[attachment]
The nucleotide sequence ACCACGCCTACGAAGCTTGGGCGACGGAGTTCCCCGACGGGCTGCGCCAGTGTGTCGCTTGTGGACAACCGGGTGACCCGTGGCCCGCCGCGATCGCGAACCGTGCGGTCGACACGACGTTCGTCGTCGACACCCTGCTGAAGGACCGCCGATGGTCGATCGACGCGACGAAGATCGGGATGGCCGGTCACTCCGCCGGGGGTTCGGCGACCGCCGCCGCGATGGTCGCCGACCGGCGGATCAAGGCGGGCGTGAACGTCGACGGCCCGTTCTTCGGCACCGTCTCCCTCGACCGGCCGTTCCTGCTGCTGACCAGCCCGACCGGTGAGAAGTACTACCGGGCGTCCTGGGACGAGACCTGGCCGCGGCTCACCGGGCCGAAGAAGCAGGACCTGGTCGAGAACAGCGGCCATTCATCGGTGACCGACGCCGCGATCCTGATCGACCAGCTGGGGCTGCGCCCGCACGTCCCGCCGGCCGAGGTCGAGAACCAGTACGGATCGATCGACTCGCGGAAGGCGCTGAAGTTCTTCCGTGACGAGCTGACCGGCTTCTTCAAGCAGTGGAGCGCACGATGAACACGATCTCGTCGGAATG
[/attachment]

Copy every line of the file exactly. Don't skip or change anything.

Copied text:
The nucleotide sequence ACCACGCCTACGAAGCTTGGGCGACGGAGTTCCCCGACGGGCTGCGCCAGTGTGTCGCTTGTGGACAACCGGGTGACCCGTGGCCCGCCGCGATCGCGAACCGTGCGGTCGACACGACGTTCGTCGTCGACACCCTGCTGAAGGACCGCCGATGGTCGATCGACGCGACGAAGATCGGGATGGCCGGTCACTCCGCCGGGGGTTCGGCGACCGCCGCCGCGATGGTCGCCGACCGGCGGATCAAGGCGGGCGTGAACGTCGACGGCCCGTTCTTCGGCACCGTCTCCCTCGACCGGCCGTTCCTGCTGCTGACCAGCCCGACCGGTGAGAAGTACTACCGGGCGTCCTGGGACGAGACCTGGCCGCGGCTCACCGGGCCGAAGAAGCAGGACCTGGTCGAGAACAGCGGCCATTCATCGGTGACCGACGCCGCGATCCTGATCGACCAGCTGGGGCTGCGCCCGCACGTCCCGCCGGCCGAGGTCGAGAACCAGTACGGATCGATCGACTCGCGGAAGGCGCTGAAGTTCTTCCGTGACGAGCTGACCGGCTTCTTCAAGCAGTGGAGCGCACGATGAACACGATCTCGTCGGAATG